Reflections on Justice

To Speak Candidly, This Work is Urgent

As a minister, I will serve my congregation by asking: what are the ways that we, as a denomination, can do the difficult work of justice?  How can we draw selectively on the good social work of our religious ancestors and expand the boundaries of our beloved community?  How can we wed our freeing theology and our love of humanity to radically work with systems of oppression?

And, I will encourage deep work around personal growth. All people (but especially people of relative wealth or privilege) must personally journey about how their social location fits within this analysis and struggle. The task is to relinquish the idea that one’s experience of people of color, queer people, and poor people is the legitimate narrative. It can be painful, confusing, and cleansing work to recognize thoughts that dehumanize others.  

And, I will encourage a bursting forth from the naval gaze!  It is our duty to fight for justice, riding towards the throws of suffering if only because we too have suffered and know in our hearts that truth-telling and solidarity rest squarely in the heart of our religious beliefs.  

To speak candidly, this work is urgent. Our world is changing in a way that leaves many people behind, and, as a religious institution, we have to be there. My ministry is founded on the belief that the deepest love and the strongest preservation of life exist right smack in the heart of the struggle: alongside of and raising up people who are just surviving.   There are some questions that we as a denomination have answered. But perhaps there is a place of real, radical hospitality and companionship that would inspire us to ask questions we have never even thought to ask: questions about being more deeply connected and committed to the needs and injustices that exist throughout our world.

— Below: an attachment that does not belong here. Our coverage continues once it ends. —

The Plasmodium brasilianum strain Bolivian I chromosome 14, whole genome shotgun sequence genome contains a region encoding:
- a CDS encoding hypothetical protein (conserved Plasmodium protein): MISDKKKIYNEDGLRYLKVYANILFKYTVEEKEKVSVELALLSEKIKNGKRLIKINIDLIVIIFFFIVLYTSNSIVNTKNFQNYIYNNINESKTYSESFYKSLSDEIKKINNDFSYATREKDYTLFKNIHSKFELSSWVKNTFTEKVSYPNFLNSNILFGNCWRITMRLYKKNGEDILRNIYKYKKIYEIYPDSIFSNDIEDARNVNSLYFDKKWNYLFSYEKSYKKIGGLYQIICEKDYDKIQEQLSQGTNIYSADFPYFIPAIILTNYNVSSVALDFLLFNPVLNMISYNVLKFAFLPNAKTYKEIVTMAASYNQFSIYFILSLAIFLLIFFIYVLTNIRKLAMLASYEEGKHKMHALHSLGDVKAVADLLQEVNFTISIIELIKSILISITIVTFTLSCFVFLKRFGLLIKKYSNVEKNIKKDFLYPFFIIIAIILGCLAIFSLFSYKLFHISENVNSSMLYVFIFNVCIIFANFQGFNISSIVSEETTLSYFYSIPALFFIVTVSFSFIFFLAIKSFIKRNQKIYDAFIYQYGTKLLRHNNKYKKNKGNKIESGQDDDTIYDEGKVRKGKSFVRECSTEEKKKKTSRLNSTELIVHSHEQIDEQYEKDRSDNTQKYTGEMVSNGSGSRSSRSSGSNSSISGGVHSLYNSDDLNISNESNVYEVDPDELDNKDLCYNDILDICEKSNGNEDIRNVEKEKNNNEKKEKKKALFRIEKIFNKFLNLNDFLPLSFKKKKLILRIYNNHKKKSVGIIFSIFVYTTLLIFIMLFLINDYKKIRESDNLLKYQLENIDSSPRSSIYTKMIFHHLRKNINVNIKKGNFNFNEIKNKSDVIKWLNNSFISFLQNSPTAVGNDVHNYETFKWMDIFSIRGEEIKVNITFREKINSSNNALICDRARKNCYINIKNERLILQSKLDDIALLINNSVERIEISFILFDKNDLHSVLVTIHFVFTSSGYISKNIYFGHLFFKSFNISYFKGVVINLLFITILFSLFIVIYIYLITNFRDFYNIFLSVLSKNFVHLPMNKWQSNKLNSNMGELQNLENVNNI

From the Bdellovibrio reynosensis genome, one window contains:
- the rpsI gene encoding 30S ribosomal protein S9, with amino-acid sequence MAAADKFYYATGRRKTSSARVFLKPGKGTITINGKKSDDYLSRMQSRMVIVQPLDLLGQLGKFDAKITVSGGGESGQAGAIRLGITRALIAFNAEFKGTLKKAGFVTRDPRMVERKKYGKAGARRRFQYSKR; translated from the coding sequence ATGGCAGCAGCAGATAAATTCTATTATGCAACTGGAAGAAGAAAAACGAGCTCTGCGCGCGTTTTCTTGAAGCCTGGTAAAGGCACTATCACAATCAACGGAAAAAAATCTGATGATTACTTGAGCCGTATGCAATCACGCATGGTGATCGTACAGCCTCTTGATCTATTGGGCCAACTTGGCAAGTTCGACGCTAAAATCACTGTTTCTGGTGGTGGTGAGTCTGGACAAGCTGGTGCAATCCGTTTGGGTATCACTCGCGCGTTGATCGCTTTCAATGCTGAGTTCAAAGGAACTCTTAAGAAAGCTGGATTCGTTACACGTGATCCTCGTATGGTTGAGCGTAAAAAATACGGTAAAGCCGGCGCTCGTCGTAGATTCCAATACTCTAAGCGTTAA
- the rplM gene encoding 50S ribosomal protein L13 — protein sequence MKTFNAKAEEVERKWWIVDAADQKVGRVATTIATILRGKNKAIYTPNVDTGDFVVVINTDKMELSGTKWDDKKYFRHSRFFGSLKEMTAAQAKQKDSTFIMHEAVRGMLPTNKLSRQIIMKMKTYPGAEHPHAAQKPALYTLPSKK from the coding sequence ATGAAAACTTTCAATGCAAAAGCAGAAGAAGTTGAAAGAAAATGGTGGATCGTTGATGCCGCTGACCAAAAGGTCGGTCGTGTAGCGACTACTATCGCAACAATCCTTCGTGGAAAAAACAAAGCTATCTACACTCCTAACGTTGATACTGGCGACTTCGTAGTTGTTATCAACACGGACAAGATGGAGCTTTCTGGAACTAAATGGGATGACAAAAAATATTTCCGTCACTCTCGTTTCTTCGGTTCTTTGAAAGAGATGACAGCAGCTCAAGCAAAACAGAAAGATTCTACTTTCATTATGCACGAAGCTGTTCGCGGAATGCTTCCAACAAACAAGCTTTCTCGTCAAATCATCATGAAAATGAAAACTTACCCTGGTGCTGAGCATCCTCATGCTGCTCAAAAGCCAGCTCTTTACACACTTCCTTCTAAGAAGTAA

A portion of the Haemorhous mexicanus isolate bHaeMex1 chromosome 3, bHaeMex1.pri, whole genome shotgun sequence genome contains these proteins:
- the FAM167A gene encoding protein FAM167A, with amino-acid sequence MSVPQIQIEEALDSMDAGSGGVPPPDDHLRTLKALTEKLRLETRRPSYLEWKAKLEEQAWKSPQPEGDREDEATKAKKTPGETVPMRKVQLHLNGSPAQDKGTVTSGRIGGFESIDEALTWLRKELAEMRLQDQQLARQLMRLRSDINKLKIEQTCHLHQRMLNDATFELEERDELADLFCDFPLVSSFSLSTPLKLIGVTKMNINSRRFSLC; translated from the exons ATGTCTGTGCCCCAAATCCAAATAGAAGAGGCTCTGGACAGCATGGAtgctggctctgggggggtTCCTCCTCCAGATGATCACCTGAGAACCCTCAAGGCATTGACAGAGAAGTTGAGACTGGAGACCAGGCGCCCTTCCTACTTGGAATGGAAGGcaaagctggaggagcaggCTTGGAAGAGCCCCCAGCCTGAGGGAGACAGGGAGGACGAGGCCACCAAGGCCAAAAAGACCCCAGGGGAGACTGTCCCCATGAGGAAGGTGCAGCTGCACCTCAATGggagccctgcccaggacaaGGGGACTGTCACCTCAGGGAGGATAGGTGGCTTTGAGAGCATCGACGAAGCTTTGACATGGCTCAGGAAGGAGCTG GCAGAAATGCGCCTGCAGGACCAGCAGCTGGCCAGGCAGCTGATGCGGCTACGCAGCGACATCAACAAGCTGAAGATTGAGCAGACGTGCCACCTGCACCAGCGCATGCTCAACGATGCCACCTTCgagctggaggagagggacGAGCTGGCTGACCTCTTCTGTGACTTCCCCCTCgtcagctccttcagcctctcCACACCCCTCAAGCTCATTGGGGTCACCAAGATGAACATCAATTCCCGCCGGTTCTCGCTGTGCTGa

From Where do we Draw our Mandate for Justice?

We UU’s must answer the call to justice not by religious mandate, holy text, or decree of God, but through the guiding light of our won hearts and minds: we use our ministers; our members; our own experiences of life, love, and loss; the human portfolio of art and song and poetry; the process of covenant which requires us to be in conversation; our questions; ourselves as resources.  By co-creating just communities in our congregations, we hold up the beloved community by working towards the “kingdom of heaven on earth” as the answer to the injustice of our world.

Of course, we can and do draw from other religious movements.  The books of Abraham hold a vastness of poetic and empowering stories about justice, and the Hindu narrative unfolds around us as we move into the future.  Buddhism unveils paradox that sustains us as we live in the tension between fighting those who oppress and loving them for their humanity.  Latin American and Black Liberation Theologies relocate God with the oppressed, and the humbling work of Dr. King’s Poor People’s Campaign, Audrey Lourde, Delores Williams, and so many more teach us how to better support the experience of those of us who are dehumanized by economic and global structures.